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Grumman /Northrop
E-2C Hawkeye

The Northrop Grumman E-2 Hawkeye is an American all-weather, carrier-capable tactical airborne early warning (AEW) aircraft. This twin-turboprop aircraft was designed and developed during the late 1950s and early 1960s by the Grumman Aircraft Company for the United States Navy as a replacement for the earlier, piston-engined E-1 Tracer, which was rapidly becoming obsolete

Grumman: E-2C Hawkeye

Role Airborne early warning and control
National origin United States
Manufacturer Grumman
Northrop Grumman
First flight 21 October 1960
Introduction January 1964
Status In service
Primary users United States Navy
Produced 1960–present
Number built 313 (total); 88 (E-2D)
Developed into Grumman C-2 Greyhound

Grumman

Northrop Grumman
E-2 Hawkeye

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Grumman E-2C Hawkeye

The Northrop Grumman E-2 Hawkeye is an American all-weather, carrier-capable tactical airborne early warning (AEW) aircraft. This twin-turboprop aircraft was designed and developed during the late 1950s and early 1960s by the Grumman Aircraft Company for the United States Navy as a replacement for the earlier, piston-engined E-1 Tracer, which was rapidly becoming obsolete. The aircraft’s performance has been upgraded with the E-2B and E-2C versions, where most of the changes were made to the radar and radio communications due to advances in electronic integrated circuits and other electronics. The fourth major version of the Hawkeye is the E-2D, which first flew in 2007. The E-2 was the first aircraft designed specifically for its role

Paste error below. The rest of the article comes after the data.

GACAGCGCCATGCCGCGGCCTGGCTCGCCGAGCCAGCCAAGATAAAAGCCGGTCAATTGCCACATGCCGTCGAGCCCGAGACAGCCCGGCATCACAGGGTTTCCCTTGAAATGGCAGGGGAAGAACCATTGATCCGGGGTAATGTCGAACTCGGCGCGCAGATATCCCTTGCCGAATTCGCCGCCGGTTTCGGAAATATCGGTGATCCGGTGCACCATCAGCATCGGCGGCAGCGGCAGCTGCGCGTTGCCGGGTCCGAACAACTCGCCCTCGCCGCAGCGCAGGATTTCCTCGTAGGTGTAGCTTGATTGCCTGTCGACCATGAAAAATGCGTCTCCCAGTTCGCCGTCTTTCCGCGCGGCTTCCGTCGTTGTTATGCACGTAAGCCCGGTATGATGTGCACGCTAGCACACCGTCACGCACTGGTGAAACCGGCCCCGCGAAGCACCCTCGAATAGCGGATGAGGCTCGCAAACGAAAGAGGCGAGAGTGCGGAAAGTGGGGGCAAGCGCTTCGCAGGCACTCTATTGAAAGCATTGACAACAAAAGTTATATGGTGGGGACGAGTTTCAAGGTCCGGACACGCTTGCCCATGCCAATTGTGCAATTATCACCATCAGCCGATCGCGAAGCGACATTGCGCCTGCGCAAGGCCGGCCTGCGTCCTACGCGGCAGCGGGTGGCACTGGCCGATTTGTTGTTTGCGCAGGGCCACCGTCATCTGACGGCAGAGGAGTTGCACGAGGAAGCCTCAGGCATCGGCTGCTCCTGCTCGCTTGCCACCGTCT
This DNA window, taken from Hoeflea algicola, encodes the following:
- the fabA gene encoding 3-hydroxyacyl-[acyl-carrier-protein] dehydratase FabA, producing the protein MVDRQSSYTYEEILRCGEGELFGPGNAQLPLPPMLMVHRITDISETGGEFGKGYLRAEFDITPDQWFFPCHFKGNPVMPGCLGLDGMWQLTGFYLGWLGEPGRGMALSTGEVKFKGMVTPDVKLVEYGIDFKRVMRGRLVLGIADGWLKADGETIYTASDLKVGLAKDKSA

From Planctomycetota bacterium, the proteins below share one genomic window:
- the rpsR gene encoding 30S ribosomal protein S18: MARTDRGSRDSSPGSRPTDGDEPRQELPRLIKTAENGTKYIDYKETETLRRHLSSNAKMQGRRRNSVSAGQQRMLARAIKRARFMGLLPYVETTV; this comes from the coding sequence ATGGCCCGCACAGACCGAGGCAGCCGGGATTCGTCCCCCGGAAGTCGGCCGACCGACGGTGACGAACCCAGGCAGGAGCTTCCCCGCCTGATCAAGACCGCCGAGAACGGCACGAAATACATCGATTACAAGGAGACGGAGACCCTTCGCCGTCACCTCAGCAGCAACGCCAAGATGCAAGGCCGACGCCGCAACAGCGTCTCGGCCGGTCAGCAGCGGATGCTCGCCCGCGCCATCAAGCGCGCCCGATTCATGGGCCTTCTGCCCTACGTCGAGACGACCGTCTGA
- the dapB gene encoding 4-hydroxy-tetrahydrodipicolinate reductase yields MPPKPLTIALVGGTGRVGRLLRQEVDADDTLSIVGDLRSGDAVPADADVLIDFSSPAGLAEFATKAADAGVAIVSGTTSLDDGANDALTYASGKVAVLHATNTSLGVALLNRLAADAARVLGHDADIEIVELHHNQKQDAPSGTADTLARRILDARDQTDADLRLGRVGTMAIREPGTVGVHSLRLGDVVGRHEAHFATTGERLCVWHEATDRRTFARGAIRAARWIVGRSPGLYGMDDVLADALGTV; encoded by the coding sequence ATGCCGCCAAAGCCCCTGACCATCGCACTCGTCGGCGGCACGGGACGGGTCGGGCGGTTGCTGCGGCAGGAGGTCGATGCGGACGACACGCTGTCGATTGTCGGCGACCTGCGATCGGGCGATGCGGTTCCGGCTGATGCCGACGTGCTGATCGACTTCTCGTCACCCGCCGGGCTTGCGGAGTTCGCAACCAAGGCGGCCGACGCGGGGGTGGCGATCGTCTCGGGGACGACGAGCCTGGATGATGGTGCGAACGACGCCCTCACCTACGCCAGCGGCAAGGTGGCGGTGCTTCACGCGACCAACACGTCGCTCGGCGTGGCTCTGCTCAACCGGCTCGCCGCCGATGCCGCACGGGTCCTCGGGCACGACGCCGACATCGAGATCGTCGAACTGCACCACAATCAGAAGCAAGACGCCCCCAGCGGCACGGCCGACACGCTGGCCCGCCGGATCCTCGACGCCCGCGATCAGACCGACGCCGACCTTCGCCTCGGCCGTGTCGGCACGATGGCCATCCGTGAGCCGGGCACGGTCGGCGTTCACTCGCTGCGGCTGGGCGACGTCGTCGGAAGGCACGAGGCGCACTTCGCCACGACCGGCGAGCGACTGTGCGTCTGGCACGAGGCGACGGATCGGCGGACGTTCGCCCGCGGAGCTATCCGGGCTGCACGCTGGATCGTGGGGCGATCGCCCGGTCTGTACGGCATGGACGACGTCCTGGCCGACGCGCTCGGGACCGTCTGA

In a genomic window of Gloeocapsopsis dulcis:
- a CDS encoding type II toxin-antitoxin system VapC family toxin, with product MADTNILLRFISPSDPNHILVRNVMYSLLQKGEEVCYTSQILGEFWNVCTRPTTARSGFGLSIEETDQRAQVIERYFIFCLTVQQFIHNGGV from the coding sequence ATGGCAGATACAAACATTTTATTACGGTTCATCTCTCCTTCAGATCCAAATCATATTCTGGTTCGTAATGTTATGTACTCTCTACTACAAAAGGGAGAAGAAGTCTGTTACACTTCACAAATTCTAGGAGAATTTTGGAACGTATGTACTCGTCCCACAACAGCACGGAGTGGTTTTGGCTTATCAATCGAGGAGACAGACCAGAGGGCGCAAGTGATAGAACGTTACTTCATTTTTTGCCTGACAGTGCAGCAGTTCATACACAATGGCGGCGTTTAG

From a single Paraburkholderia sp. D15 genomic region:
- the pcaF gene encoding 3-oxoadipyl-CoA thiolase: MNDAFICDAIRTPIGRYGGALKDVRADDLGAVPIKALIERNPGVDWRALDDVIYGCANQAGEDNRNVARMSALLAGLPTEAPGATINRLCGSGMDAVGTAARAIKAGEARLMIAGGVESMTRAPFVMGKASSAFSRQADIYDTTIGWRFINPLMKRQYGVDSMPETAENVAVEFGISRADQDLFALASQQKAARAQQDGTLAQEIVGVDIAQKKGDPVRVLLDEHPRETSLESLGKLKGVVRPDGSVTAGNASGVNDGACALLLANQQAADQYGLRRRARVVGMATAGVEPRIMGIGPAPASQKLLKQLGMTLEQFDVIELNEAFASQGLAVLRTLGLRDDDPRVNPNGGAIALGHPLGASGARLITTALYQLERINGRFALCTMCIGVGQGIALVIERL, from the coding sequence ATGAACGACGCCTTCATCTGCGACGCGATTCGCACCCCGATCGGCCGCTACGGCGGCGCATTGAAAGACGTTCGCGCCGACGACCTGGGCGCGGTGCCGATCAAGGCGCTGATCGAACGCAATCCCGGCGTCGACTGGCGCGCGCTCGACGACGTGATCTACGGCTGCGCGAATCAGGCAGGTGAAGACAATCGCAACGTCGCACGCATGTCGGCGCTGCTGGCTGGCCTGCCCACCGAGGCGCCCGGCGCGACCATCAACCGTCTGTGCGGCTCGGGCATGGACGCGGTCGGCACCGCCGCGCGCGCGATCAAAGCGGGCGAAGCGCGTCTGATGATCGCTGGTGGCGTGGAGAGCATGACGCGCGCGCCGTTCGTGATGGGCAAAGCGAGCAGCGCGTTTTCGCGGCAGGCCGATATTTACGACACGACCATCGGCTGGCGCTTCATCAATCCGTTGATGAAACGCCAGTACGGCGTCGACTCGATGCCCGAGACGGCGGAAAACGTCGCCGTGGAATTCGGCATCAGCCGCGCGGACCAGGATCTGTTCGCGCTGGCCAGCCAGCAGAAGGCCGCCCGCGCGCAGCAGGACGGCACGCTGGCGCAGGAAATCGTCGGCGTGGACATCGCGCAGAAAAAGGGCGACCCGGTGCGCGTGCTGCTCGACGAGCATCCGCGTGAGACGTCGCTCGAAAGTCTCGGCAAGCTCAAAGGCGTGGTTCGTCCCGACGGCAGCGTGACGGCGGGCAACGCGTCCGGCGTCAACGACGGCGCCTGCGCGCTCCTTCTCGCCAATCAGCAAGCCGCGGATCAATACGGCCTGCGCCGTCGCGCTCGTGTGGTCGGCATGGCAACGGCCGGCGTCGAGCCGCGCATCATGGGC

Design

W2F-1
Original designation of the Hawkeye, changed to E-2A in 1962.
E-2A
Initial production version, was W2F-1 before 1962. 59 built.[31]
E-2B
As E-2A but fitted with improved computing, enlarged outer fins. 52 converted from E-2A.
E-2C
As the E-2B but with all new electronics, surveillance radar and search radar, 63 built. 
E-2C Hawkeye 2000
New mission computer, 
E-2D
A variant with new avionics suite, improved engines, a new “glass cockpit” 

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Grumman E-2C Hawkeye (1954)

Variants

 

 
F11F-1
Single-seat fighter version for the U.S. Navy, redesignated F-11A in 1962. 199 built and later production aircraft had a longer nose. One was used for static tests with a further production of 231 aircraft cancelled.
F11F-1P
Designation of a Navy photo reconnaissance version, 85 were cancelled.[6]
F11F-1F Super Tiger (G-98J)
F11F-1 fitted with the J79-GE-3A engine, two built.
F11F-1T
Proposed tandem-seat trainer variant; unbuilt.[

Specifications

Crew: 5: pilot, copilot, radar officer (RO), combat information center officer (CICO), aircraft control officer (ACO)

Length: 57 ft 8+34 in (17.596 m)

Wingspan: 80 ft 7 in (24.56 m)

Height: 18 ft 3+34 in (5.582 m) : Radome could retract by 2 feet to fit into the 17′ 6″ 

Empty weight: 40,200 lb (18,234 kg)

Gross weight: 43,068 lb (19,535 kg)

Max takeoff weight: 57,500 lb (26,082 kg)

Powerplant: 2 × Allison/Rolls-Royce T56-A-427 (E-2C), T56-A-427A 

Maximum speed: 350 kn (400 mph, 650 km/h)

Cruise speed: 256 kn (295 mph, 474 km/h)

Ferry range: 1,462 nmi (1,682 mi, 2,708 km)

Endurance: 6 hours (8 hours land-based)[90]

Service ceiling: 34,700 ft (10,600 m)

Wing loading: 72.7 lb/sq ft (355 kg/m2)

Power/mass: 0.19 hp/lb (0.31 kW/kg)

Related development

Aircraft of comparable role, configuration, and era

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Seven U.S. Navy squadrons flew the F11F-1: VF-21 and VF-33 in the Atlantic Fleet and VA-156 (redesignated VF-111 in January 1959), VF-24 (redesignated VF-211 in March 1959), VF-51, VF-121, and VF-191 in the Pacific Fleet.

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